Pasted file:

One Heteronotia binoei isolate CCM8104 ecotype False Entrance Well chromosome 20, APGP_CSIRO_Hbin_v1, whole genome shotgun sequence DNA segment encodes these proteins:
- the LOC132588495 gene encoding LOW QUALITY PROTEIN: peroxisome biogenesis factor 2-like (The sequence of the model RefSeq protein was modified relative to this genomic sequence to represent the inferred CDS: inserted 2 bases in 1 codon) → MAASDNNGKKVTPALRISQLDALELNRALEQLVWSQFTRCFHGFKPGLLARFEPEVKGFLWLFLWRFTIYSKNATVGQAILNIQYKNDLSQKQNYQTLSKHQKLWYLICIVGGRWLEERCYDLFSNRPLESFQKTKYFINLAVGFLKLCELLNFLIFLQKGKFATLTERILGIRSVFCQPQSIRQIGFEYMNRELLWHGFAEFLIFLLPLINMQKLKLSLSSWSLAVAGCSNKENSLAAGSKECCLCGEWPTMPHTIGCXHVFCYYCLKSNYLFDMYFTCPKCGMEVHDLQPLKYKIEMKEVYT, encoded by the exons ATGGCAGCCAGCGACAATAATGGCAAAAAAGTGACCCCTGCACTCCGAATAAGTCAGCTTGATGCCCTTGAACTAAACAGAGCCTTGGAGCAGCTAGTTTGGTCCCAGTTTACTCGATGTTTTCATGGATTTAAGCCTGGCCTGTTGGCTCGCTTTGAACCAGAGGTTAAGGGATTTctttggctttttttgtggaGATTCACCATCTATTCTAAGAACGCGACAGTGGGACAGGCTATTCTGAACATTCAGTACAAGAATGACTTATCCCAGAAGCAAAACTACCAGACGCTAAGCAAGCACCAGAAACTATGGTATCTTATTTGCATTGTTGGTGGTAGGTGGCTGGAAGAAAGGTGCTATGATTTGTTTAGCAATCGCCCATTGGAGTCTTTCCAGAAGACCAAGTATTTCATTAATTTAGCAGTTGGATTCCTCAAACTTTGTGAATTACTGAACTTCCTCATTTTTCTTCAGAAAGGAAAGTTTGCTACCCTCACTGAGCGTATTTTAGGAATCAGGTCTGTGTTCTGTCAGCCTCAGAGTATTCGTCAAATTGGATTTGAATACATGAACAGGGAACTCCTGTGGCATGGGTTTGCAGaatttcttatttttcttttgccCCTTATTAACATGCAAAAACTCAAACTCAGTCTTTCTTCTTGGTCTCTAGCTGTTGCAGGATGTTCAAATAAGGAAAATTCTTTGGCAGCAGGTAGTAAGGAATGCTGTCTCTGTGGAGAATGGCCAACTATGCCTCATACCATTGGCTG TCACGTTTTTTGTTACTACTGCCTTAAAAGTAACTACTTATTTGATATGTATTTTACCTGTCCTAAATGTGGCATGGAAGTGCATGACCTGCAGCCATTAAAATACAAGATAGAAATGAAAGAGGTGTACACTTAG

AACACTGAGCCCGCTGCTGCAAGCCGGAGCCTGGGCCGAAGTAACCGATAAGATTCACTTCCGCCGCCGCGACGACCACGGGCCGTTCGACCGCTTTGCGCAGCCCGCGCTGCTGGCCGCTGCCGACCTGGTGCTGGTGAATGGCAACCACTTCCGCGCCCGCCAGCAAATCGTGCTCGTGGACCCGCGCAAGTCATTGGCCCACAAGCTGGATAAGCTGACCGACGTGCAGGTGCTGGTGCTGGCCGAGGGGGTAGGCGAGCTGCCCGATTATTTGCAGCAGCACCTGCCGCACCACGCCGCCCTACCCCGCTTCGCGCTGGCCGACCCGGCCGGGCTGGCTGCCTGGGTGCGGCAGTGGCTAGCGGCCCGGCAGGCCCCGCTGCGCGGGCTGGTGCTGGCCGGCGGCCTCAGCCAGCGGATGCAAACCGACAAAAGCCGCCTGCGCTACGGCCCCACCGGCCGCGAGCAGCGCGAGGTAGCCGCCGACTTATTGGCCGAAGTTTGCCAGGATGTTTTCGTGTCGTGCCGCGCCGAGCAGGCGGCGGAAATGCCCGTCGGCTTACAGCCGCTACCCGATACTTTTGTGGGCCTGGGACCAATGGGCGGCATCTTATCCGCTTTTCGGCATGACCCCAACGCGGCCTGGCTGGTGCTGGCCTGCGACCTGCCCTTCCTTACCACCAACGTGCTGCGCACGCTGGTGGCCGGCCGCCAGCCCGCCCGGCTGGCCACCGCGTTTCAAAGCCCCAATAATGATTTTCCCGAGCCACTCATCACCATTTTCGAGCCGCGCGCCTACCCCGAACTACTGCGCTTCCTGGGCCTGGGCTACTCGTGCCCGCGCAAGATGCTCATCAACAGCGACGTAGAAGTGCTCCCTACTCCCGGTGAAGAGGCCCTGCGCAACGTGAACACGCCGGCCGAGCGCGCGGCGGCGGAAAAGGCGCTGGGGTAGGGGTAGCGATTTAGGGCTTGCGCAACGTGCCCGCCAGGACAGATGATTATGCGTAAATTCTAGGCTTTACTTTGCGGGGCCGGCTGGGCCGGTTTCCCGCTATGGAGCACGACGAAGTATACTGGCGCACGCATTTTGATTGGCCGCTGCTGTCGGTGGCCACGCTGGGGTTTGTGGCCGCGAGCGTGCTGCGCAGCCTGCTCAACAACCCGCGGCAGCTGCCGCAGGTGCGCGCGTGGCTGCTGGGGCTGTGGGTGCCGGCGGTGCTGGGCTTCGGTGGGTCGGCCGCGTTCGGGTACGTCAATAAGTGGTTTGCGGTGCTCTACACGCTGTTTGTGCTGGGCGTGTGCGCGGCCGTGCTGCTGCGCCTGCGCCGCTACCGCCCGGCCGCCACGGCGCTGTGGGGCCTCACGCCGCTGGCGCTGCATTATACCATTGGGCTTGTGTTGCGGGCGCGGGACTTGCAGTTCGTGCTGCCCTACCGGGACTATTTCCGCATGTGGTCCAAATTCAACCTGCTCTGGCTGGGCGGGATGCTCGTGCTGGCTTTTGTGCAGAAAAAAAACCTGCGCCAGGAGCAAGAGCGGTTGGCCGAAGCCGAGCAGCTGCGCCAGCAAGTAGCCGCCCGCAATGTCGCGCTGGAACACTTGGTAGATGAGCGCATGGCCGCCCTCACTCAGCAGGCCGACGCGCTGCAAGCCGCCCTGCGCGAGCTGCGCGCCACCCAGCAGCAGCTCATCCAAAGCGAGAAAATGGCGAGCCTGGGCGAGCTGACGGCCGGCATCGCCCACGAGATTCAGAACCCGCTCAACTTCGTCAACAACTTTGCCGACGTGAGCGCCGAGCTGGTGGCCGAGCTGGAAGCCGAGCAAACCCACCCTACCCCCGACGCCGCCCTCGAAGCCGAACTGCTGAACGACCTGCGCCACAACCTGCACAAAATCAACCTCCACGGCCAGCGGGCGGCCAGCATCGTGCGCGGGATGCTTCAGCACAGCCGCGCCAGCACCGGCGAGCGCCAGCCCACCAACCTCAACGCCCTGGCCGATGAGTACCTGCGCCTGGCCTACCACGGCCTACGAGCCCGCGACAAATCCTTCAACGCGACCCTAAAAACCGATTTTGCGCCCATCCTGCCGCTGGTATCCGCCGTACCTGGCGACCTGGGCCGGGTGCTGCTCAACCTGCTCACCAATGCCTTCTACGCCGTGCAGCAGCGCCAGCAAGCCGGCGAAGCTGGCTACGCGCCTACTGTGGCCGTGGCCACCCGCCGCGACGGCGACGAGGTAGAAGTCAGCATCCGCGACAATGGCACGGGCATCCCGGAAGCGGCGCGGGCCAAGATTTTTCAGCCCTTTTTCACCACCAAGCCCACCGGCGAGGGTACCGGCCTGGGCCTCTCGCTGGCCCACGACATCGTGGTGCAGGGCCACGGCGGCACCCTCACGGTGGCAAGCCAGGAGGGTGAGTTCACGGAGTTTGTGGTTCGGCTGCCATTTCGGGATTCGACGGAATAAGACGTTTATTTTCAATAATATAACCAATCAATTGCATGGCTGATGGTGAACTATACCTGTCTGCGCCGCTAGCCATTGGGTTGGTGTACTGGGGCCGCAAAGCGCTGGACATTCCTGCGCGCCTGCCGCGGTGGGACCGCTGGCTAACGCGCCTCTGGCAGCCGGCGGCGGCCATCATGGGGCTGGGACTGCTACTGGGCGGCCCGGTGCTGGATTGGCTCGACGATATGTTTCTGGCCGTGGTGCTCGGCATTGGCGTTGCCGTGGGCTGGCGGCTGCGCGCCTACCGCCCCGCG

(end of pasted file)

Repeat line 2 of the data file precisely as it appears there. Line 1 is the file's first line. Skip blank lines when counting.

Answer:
- the LOC132588495 gene encoding LOW QUALITY PROTEIN: peroxisome biogenesis factor 2-like (The sequence of the model RefSeq protein was modified relative to this genomic sequence to represent the inferred CDS: inserted 2 bases in 1 codon) → MAASDNNGKKVTPALRISQLDALELNRALEQLVWSQFTRCFHGFKPGLLARFEPEVKGFLWLFLWRFTIYSKNATVGQAILNIQYKNDLSQKQNYQTLSKHQKLWYLICIVGGRWLEERCYDLFSNRPLESFQKTKYFINLAVGFLKLCELLNFLIFLQKGKFATLTERILGIRSVFCQPQSIRQIGFEYMNRELLWHGFAEFLIFLLPLINMQKLKLSLSSWSLAVAGCSNKENSLAAGSKECCLCGEWPTMPHTIGCXHVFCYYCLKSNYLFDMYFTCPKCGMEVHDLQPLKYKIEMKEVYT, encoded by the exons ATGGCAGCCAGCGACAATAATGGCAAAAAAGTGACCCCTGCACTCCGAATAAGTCAGCTTGATGCCCTTGAACTAAACAGAGCCTTGGAGCAGCTAGTTTGGTCCCAGTTTACTCGATGTTTTCATGGATTTAAGCCTGGCCTGTTGGCTCGCTTTGAACCAGAGGTTAAGGGATTTctttggctttttttgtggaGATTCACCATCTATTCTAAGAACGCGACAGTGGGACAGGCTATTCTGAACATTCAGTACAAGAATGACTTATCCCAGAAGCAAAACTACCAGACGCTAAGCAAGCACCAGAAACTATGGTATCTTATTTGCATTGTTGGTGGTAGGTGGCTGGAAGAAAGGTGCTATGATTTGTTTAGCAATCGCCCATTGGAGTCTTTCCAGAAGACCAAGTATTTCATTAATTTAGCAGTTGGATTCCTCAAACTTTGTGAATTACTGAACTTCCTCATTTTTCTTCAGAAAGGAAAGTTTGCTACCCTCACTGAGCGTATTTTAGGAATCAGGTCTGTGTTCTGTCAGCCTCAGAGTATTCGTCAAATTGGATTTGAATACATGAACAGGGAACTCCTGTGGCATGGGTTTGCAGaatttcttatttttcttttgccCCTTATTAACATGCAAAAACTCAAACTCAGTCTTTCTTCTTGGTCTCTAGCTGTTGCAGGATGTTCAAATAAGGAAAATTCTTTGGCAGCAGGTAGTAAGGAATGCTGTCTCTGTGGAGAATGGCCAACTATGCCTCATACCATTGGCTG TCACGTTTTTTGTTACTACTGCCTTAAAAGTAACTACTTATTTGATATGTATTTTACCTGTCCTAAATGTGGCATGGAAGTGCATGACCTGCAGCCATTAAAATACAAGATAGAAATGAAAGAGGTGTACACTTAG